Sunday, April 22, 2007

Volt, Re-Volt, No Volt - Will CARB Revolt?

In January GM announced the Volt, a smart idea that makes use of the two existing primary energy infrastructures - the electric grid and gasoline stations. With NiMH batteries - those that provide energy to every hybrid on the road and thousands of all-electric cars - the Volt plug-in hybrid could go into production today. Instead, GM says the batteries must be Lithium and must take the car 40 miles before the engine comes on. An arbitrary decision that merely delays even simple proof of concept, to say nothing of initial commercialization. And calls into question just how serious GM is about plug-in cars. Lutz says GM hopes to have one working car by year's end.

As it struggles to get even one car on the road, GM is in Shanghai spinning the future, as reported in the Detroit News.
Although General Motors Corp.'s much anticipated plug-in hybrid Chevrolet Volt is still years away, the automaker is already planning a sequel -- a hydrogen-powered version.
Sharon Terlep's story doesn't mention it, but in the hydrogen Volt GM has made another arbitrary decision, as announced on GM's Volt blog. The Lithium battery only needs to provide 20 miles, with the H2 fuel cell providing the bulk of the desired 300 mile range. In the videotaped interview with auto bloggers, Lutz suggested this E-Flex H2 configuration would lessen the need for hydrogen enough to consider interchangeable propane-like cannisters of hydrogen.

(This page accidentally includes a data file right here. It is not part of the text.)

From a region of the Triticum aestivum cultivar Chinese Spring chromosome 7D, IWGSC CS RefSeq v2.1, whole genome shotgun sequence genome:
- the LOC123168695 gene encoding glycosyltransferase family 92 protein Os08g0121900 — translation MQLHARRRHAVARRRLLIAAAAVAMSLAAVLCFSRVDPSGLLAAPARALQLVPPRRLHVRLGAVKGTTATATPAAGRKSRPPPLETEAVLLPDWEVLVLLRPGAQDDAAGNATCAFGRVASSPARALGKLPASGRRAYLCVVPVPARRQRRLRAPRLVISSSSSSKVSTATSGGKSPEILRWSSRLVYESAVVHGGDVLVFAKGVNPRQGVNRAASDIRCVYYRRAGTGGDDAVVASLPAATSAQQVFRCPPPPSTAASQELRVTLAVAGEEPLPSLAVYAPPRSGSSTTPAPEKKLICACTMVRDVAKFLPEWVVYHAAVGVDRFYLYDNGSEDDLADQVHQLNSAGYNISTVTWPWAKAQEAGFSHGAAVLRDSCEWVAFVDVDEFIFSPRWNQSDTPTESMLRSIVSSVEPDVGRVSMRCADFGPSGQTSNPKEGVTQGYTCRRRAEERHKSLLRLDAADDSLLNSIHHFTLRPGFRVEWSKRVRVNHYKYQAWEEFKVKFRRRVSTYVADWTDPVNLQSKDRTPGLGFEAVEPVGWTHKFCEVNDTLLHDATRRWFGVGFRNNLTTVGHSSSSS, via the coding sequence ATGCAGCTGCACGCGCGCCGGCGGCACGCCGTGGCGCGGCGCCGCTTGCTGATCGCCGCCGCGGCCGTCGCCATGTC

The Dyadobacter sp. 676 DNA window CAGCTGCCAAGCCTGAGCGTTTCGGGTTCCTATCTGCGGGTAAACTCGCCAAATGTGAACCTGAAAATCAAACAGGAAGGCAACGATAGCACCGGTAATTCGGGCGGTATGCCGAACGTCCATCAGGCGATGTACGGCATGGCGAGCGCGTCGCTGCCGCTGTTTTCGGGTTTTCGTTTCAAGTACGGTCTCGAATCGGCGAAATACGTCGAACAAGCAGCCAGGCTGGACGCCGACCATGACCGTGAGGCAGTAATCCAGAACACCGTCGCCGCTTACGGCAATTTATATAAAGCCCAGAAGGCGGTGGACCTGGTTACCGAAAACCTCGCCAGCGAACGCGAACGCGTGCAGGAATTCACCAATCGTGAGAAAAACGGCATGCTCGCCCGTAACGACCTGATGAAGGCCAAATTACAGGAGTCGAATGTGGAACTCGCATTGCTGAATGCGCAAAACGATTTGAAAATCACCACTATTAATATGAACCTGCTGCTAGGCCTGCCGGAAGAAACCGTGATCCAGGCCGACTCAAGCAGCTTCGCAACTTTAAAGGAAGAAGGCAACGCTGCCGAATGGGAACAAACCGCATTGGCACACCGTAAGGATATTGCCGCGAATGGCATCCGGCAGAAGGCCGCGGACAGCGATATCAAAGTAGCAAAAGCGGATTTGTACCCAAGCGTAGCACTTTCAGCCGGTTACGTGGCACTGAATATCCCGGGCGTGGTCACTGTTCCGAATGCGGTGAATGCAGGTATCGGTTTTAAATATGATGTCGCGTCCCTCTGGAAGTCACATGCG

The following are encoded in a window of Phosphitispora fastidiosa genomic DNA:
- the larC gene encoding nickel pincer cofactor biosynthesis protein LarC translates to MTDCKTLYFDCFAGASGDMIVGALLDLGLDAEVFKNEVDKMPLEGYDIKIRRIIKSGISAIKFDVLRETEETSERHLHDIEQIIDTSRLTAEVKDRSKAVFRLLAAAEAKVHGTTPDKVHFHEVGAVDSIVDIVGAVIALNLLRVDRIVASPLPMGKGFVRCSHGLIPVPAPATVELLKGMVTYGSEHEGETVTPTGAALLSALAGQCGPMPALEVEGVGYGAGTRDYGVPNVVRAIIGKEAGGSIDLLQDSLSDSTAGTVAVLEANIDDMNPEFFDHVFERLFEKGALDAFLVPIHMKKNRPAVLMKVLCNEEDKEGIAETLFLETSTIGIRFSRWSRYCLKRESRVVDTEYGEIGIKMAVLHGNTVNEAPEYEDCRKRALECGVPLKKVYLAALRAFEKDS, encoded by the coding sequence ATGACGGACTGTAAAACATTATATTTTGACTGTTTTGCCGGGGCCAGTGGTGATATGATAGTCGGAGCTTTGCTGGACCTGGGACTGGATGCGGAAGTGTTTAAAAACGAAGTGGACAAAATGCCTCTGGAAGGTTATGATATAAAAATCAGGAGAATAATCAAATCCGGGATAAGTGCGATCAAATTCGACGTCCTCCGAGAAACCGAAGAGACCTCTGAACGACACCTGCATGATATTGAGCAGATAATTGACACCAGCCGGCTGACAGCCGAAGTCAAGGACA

I want GM to make the Volt as much as the next guy, but there's only so much bullshit one can swallow. In January GM announced an eminently practical vehicle that could quickly offer consumers a way to tap into the cleaner, cheaper, domestic electric grid for most of their driving needs. With every succeeding announcement, the Volt recedes into the future. Only government incentives and mandates for production can take the Volt, or a plug-in Prius for that matter, from green spin to showrooms.

My Toyota RAV4 EV was only produced because of the California Zero Emission Vehicle Mandate, and every day it proves electric cars are viable now. There is probably no single greater step one could personally take to reduce carbon emissions, smog, and our petroleum dependence than switching to a plug-in hybrid or an electric car. But the automakers just won't make them without mandates. Often, especially with cars, it takes a law.

We can't afford to debate why they refuse to build electric cars for the next one hundred years of global warming and oil wars and wait until a hydrogen fuel cell car drops from $1 million to the cost of an electric car today. The fact remains they've already built battery electric cars. They work and we ought to have the choice to purchase them. Had the automakers not destroyed thousands just a few years ago more would be on the road today. The California Air Resources Board acquiesced in the crushing of all those electric cars and turned its back on its own success. Thousands of useful and desired electric cars on the road were replaced by the impossible dream of hydrogen fuel cell vehicles. The staff report released Friday suggests they haven't learned from their mistake. As CARB considers revising the Zero Emission Vehicle Program, it needs to hear over the next month from consumers who want plug-in cars. Write CARB. It is within their power to get plug-in cars back into production.